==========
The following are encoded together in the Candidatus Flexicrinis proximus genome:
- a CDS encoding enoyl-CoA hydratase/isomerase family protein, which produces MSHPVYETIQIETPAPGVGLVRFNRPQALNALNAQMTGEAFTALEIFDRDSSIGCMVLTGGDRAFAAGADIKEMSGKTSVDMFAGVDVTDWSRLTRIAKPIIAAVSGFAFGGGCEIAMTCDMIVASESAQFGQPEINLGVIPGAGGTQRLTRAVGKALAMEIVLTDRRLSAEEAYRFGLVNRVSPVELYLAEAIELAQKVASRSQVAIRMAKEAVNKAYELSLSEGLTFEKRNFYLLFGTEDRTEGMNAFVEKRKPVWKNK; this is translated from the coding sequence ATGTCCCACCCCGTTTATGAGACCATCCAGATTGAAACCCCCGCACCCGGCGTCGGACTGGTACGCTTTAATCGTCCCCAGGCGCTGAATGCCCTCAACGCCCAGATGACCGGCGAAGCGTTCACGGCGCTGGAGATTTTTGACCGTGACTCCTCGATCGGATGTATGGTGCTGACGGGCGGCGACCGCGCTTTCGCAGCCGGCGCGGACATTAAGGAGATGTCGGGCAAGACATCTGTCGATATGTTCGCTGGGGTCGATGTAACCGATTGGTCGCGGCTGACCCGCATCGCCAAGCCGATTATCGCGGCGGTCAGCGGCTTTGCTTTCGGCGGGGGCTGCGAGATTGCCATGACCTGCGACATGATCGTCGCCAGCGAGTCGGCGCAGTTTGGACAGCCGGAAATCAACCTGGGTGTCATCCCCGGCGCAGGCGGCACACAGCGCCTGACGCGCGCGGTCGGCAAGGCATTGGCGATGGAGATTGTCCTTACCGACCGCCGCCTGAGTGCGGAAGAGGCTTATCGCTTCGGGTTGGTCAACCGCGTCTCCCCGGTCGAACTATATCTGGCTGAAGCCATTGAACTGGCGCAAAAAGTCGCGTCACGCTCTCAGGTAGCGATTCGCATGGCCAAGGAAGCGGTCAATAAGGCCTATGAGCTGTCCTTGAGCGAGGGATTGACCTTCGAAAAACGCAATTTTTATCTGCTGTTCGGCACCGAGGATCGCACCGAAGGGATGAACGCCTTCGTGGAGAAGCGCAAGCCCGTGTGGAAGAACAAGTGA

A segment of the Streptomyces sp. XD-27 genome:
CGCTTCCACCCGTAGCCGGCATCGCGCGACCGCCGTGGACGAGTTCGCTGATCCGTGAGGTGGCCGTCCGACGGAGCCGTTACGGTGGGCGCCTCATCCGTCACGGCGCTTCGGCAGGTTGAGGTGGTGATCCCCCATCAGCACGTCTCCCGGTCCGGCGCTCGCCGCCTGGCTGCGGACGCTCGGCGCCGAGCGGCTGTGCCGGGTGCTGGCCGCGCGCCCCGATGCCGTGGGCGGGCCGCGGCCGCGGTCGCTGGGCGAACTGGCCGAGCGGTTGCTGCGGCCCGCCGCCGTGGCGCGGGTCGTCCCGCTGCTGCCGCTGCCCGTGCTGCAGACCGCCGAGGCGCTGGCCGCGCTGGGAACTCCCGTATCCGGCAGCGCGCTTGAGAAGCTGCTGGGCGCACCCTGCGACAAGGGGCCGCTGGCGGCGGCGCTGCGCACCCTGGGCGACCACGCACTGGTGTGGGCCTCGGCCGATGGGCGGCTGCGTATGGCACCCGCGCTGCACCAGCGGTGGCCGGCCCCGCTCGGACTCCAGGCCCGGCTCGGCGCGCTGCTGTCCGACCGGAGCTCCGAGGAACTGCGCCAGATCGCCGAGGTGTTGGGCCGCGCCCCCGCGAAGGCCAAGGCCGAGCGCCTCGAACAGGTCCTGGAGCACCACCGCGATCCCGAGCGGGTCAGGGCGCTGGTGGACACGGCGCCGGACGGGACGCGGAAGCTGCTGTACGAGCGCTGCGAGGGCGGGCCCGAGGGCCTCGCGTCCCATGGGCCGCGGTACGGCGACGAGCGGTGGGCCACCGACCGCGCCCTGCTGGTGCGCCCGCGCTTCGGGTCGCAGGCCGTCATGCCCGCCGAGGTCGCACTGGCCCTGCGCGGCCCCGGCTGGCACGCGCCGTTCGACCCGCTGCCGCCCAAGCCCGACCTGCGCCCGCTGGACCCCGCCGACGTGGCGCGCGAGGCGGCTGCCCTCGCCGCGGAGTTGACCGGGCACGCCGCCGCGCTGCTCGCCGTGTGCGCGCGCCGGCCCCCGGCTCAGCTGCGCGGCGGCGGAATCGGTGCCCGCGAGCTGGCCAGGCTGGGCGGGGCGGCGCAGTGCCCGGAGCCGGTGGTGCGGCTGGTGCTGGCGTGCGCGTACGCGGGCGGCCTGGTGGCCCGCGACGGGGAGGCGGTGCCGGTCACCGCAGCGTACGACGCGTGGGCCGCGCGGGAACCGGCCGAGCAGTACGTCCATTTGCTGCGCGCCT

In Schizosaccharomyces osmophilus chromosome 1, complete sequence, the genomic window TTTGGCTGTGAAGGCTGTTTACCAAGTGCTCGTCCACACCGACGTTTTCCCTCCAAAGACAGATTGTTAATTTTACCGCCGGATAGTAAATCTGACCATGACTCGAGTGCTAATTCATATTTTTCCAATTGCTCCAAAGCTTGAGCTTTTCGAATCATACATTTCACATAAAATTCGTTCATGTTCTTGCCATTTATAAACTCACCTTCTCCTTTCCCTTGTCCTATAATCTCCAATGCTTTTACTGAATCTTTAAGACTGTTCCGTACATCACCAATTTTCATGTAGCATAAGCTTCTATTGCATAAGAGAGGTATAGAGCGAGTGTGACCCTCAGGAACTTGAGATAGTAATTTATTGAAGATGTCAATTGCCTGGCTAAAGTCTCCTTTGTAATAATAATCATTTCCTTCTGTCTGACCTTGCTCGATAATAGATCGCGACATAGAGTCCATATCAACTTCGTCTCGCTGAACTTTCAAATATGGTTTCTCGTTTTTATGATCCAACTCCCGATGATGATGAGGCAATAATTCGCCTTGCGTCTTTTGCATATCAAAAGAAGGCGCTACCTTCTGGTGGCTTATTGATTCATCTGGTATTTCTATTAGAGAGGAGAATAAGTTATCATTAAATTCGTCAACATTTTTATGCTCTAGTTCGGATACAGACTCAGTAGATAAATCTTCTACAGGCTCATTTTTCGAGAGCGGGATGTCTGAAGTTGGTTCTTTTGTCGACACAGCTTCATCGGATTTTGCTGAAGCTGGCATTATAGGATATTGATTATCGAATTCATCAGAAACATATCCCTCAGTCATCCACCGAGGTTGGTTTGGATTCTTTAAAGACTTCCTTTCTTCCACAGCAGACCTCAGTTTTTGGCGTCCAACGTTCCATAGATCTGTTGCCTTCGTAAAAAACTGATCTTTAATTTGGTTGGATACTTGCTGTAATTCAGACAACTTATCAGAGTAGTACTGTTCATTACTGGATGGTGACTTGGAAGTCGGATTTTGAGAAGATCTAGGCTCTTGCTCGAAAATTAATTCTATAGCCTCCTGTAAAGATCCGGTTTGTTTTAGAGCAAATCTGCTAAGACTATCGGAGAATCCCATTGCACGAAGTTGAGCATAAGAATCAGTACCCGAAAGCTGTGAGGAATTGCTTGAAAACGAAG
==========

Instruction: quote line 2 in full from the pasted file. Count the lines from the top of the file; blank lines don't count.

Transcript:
- a CDS encoding enoyl-CoA hydratase/isomerase family protein, which produces MSHPVYETIQIETPAPGVGLVRFNRPQALNALNAQMTGEAFTALEIFDRDSSIGCMVLTGGDRAFAAGADIKEMSGKTSVDMFAGVDVTDWSRLTRIAKPIIAAVSGFAFGGGCEIAMTCDMIVASESAQFGQPEINLGVIPGAGGTQRLTRAVGKALAMEIVLTDRRLSAEEAYRFGLVNRVSPVELYLAEAIELAQKVASRSQVAIRMAKEAVNKAYELSLSEGLTFEKRNFYLLFGTEDRTEGMNAFVEKRKPVWKNK; this is translated from the coding sequence ATGTCCCACCCCGTTTATGAGACCATCCAGATTGAAACCCCCGCACCCGGCGTCGGACTGGTACGCTTTAATCGTCCCCAGGCGCTGAATGCCCTCAACGCCCAGATGACCGGCGAAGCGTTCACGGCGCTGGAGATTTTTGACCGTGACTCCTCGATCGGATGTATGGTGCTGACGGGCGGCGACCGCGCTTTCGCAGCCGGCGCGGACATTAAGGAGATGTCGGGCAAGACATCTGTCGATATGTTCGCTGGGGTCGATGTAACCGATTGGTCGCGGCTGACCCGCATCGCCAAGCCGATTATCGCGGCGGTCAGCGGCTTTGCTTTCGGCGGGGGCTGCGAGATTGCCATGACCTGCGACATGATCGTCGCCAGCGAGTCGGCGCAGTTTGGACAGCCGGAAATCAACCTGGGTGTCATCCCCGGCGCAGGCGGCACACAGCGCCTGACGCGCGCGGTCGGCAAGGCATTGGCGATGGAGATTGTCCTTACCGACCGCCGCCTGAGTGCGGAAGAGGCTTATCGCTTCGGGTTGGTCAACCGCGTCTCCCCGGTCGAACTATATCTGGCTGAAGCCATTGAACTGGCGCAAAAAGTCGCGTCACGCTCTCAGGTAGCGATTCGCATGGCCAAGGAAGCGGTCAATAAGGCCTATGAGCTGTCCTTGAGCGAGGGATTGACCTTCGAAAAACGCAATTTTTATCTGCTGTTCGGCACCGAGGATCGCACCGAAGGGATGAACGCCTTCGTGGAGAAGCGCAAGCCCGTGTGGAAGAACAAGTGA